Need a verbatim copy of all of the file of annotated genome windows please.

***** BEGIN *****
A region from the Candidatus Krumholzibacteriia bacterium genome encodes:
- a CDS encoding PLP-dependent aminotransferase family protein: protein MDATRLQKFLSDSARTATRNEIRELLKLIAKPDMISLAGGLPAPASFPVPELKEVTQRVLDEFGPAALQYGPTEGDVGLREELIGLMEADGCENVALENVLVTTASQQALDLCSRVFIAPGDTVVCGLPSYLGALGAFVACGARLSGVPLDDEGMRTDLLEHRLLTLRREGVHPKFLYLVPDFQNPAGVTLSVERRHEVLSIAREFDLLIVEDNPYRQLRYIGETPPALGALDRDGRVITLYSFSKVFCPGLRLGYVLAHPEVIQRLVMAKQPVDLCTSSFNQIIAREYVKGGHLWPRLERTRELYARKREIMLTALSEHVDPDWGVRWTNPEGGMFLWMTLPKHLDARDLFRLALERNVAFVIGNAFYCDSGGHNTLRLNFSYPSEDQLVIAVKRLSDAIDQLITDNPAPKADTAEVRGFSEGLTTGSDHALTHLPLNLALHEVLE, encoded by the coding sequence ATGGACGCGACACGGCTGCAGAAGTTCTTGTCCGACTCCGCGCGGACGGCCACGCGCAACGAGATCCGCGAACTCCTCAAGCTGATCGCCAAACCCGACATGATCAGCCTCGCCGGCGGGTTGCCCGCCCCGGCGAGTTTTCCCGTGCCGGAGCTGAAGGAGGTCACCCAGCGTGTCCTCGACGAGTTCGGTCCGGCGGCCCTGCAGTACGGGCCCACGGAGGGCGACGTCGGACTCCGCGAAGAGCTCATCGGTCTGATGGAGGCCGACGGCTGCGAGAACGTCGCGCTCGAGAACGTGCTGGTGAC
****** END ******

A region from the Candidatus Krumholzibacteriia bacterium genome encodes:
- a CDS encoding PLP-dependent aminotransferase family protein: protein MDATRLQKFLSDSARTATRNEIRELLKLIAKPDMISLAGGLPAPASFPVPELKEVTQRVLDEFGPAALQYGPTEGDVGLREELIGLMEADGCENVALENVLVTTASQQALDLCSRVFIAPGDTVVCGLPSYLGALGAFVACGARLSGVPLDDEGMRTDLLEHRLLTLRREGVHPKFLYLVPDFQNPAGVTLSVERRHEVLSIAREFDLLIVEDNPYRQLRYIGETPPALGALDRDGRVITLYSFSKVFCPGLRLGYVLAHPEVIQRLVMAKQPVDLCTSSFNQIIAREYVKGGHLWPRLERTRELYARKREIMLTALSEHVDPDWGVRWTNPEGGMFLWMTLPKHLDARDLFRLALERNVAFVIGNAFYCDSGGHNTLRLNFSYPSEDQLVIAVKRLSDAIDQLITDNPAPKADTAEVRGFSEGLTTGSDHALTHLPLNLALHEVLE, encoded by the coding sequence ATGGACGCGACACGGCTGCAGAAGTTCTTGTCCGACTCCGCGCGGACGGCCACGCGCAACGAGATCCGCGAACTCCTCAAGCTGATCGCCAAACCCGACATGATCAGCCTCGCCGGCGGGTTGCCCGCCCCGGCGAGTTTTCCCGTGCCGGAGCTGAAGGAGGTCACCCAGCGTGTCCTCGACGAGTTCGGTCCGGCGGCCCTGCAGTACGGGCCCACGGAGGGCGACGTCGGACTCCGCGAAGAGCTCATCGGTCTGATGGAGGCCGACGGCTGCGAGAACGTCGCGCTCGAGAACGTGCTGGTGAC